I was working in Manchester today. A difficult assignment for one reason and another that I won't bore you with.

Anyway, I arrived at Piccadilly and had 2 maps to show where I needed to be. They reckon I need 10 minutes to walk there, but being on the ball about these things I ignored that.

As some of you know, I do the gym and can do a fair pace on the treadmill. 10 minutes my ar*se. It took 20 at a brisk pace.

I find the building, but am so puffed I have to wait outside near the smokers (yuk these days) until I get my breath back and have some water to rehydrate.

Eventually I seem human and go in (having checked in my mirror for smeared mascara, hair, lippie etc). I say who I am there to meet and they come to collect me and expect me to go up 3 flights of stairs with a briefcase!

So I drag out the old 'I have asthma' routine as copd has such a different connotation. Eventually I get there and what do they say? We didn't expect you so early! I could have walked a lot slower.

The best is, I have to do it all over again tomorrow!

Lynne xx

14 Replies

  • Always WALK on the bright side of life.

  • I know, but see my reply to Sillywitch below, there is a real reason for this.

    Lynne xx

  • Lnne

    Poor you. And to think that you could have been sat at home with your feet up drinking nice cups of tea. Never mind, let's hope you have a better day tomorrow. I will keep my fingers crossed for you Bob xx

  • you could have just jumped on a train in Piccadilly and 10 minutes later you could have had a nice cuppa with me instead of climbing those stairs :D

    Stairs are one of my bugbears too I went to Boots opticians last week and could not have the full test because of stairs I have not yet found a way of coping with doing it slowly I am fine coming down does anyone have any hints?

  • One stair at a time, breath in as you step up, breath out when you are on the stair, then repete until you reach the top, even if you need to wait a min or two on each step xxx Karen

  • Yes i use two ways of going up stairs one on my back side and one the other on all fours but most of the time on my back side.if not take if you got one the blue pump at the bottom and take two or three steps and rest until you get to top and rest and try and sit down or hang on to something that is how i do it in the house

    hope that helps.David

  • At least you now know you have time to window shop on your stroll there Lynne :) & to hell wether they understand your condition, educate them, you just might save their lives!!!!!!!!

    Karen xxx

  • I don't mind who knows I have it, but its a bit different when working. I'm self employed and don't want to not be given work because people think I might be too ill to do it. I haven't missed a days work through illness for years, so don't want this affecting my work prospects.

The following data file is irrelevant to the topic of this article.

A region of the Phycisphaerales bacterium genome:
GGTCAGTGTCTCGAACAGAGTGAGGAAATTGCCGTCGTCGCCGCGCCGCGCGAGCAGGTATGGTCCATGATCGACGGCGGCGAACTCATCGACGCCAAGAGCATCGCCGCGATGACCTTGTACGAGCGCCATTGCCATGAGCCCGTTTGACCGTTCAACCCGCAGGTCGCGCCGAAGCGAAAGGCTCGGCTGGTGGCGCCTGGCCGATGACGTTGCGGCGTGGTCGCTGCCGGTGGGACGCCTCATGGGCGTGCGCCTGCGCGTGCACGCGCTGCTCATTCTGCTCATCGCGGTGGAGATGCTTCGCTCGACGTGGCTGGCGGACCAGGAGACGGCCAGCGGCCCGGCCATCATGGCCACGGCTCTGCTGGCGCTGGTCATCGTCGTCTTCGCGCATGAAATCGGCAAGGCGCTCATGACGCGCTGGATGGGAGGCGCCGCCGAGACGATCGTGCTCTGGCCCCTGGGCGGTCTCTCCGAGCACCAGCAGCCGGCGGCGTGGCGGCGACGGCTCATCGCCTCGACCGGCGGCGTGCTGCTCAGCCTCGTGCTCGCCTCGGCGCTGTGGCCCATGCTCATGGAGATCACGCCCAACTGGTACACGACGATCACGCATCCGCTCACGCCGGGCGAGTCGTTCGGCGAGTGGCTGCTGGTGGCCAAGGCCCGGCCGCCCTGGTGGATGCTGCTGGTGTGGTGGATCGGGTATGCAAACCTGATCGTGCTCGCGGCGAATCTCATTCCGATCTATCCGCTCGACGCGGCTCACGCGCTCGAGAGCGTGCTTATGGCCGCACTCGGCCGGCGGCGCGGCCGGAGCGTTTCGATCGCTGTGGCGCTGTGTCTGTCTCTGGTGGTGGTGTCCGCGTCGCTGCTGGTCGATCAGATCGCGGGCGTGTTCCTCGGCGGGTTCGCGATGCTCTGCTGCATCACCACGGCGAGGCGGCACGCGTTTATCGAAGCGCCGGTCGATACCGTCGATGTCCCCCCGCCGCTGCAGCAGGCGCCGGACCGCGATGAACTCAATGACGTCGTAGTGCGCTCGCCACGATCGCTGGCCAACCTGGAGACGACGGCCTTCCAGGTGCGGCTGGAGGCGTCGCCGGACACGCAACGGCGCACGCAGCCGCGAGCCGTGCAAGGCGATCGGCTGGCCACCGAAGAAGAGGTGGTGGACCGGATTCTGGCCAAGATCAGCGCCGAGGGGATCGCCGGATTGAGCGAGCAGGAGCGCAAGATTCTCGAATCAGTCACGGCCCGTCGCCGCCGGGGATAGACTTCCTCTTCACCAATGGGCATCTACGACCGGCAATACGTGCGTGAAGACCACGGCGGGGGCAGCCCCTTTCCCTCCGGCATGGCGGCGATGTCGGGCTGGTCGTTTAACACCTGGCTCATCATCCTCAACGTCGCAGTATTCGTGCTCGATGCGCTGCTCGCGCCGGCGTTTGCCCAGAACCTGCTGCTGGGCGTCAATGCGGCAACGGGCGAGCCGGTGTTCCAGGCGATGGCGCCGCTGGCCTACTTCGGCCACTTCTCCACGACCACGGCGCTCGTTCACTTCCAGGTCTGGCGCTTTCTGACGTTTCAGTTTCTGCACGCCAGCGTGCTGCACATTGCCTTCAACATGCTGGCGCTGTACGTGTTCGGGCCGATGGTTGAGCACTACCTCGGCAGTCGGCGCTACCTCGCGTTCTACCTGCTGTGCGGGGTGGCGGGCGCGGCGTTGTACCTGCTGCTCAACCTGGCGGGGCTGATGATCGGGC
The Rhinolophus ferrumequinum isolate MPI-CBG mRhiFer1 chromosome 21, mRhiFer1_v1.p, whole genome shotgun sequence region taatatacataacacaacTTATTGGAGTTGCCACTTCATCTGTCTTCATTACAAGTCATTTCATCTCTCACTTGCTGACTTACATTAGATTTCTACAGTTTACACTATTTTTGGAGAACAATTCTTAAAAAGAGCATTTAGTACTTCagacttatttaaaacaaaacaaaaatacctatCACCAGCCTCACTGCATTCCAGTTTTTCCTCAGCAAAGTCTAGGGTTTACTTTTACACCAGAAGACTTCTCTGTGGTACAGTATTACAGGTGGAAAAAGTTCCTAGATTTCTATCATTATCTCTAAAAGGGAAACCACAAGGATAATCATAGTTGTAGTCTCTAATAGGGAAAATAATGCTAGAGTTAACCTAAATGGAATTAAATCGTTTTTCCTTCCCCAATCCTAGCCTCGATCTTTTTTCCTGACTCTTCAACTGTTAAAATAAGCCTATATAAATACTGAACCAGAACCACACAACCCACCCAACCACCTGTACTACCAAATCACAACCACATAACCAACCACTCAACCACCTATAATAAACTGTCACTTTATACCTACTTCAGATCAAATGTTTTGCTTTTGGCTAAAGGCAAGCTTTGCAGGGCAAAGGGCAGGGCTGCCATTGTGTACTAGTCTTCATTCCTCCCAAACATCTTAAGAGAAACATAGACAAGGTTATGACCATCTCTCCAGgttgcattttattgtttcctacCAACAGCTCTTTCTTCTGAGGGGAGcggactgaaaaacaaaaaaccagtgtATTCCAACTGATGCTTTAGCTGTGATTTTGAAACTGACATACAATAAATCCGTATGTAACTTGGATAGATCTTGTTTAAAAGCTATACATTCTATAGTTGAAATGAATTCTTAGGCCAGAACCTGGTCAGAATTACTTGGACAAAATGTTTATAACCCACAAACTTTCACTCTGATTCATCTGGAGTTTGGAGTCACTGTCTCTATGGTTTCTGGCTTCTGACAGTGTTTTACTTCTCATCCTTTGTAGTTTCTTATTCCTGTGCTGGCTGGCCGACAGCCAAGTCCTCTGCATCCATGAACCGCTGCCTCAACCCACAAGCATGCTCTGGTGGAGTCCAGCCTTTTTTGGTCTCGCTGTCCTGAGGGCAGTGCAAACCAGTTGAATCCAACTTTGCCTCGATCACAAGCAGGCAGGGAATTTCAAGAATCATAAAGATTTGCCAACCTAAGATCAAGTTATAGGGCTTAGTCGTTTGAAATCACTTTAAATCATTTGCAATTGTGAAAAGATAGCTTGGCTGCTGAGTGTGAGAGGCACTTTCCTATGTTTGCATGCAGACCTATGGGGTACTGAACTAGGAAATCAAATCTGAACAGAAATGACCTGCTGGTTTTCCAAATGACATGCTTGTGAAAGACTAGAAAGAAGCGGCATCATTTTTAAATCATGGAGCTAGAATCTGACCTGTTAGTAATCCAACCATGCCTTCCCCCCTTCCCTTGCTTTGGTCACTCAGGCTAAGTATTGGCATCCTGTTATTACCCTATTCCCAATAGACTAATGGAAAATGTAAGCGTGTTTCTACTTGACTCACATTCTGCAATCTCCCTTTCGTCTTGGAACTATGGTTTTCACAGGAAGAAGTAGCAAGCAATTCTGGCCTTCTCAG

Lynne xx

  • Yes, Lnne, I feel exactly the same. I have IPF and for the same reasons as you, I just say 'I have a bit of a breathing problem' as I fear for my job. Yes, of course we should educate the world about our conditions and I do feel sad that I am dismissing my genuine condition but I can do my job perfectly once I am static and recovered from walking etc, but when people see you huffing and coughing, it's difficult to start trying to expian that you will be OK in a few minutes! I had to have a 'fit for work' interview with Occupational Health last week and of course the clinic was uphill, the room downstairs etc but I had left myself plenty of time to recover before i went in. I loved the question at the end of the interview, 'So, apart from the IPF are you fit and well?' If only.

  • Well yes, I can see how that would be difficult Lynne, so sorry if it seemed I was telling you off hun :( that wasn't what I meant,


    Karen xxx

  • No! You weren't telling me off, just being helpful. Nothing to be forgiven.

    Anyway, back home now and at least I have got in 80 mins exercise in 2 days with the walk! Writing up my report tomorrow, so a bit of a lie in until 7.15 (I was getting up at 5.15) and at home all day. Lovely husband getting shopping.

    Lynne xx

  • Oh Lynne, at least you can maybe slow down a bit today. I do understand you not wanting to tell everyone about copd because of your work. Good luck to you and hope all goes well. xx

  • This does bring up an important point, when people do ask what COPD means, the mere fact that "Disease" is in there, and the only word most people recognise instantly, often creates the reaction from folk of "two paces backwards".

    The times I've had to hastily add "it's not transmittable" has made me very wary of using the description except in knowledgeable company.

    To say Emphysema instead is pretty useless, as most people only have a fuzzy idea of what it is.

    Outwardly many of us will appear quite normal until we have to do anything slightly energetic, so it's very difficult to get over the dreadfulness of this thing we all suffer.

    Severe Asthma seems to be the best bet, as a quick description to strangers.

  • Bloody amazing you were able to do that! Fantastic well done! Hope you don't have to walk as fast today! Take good care TAD xx

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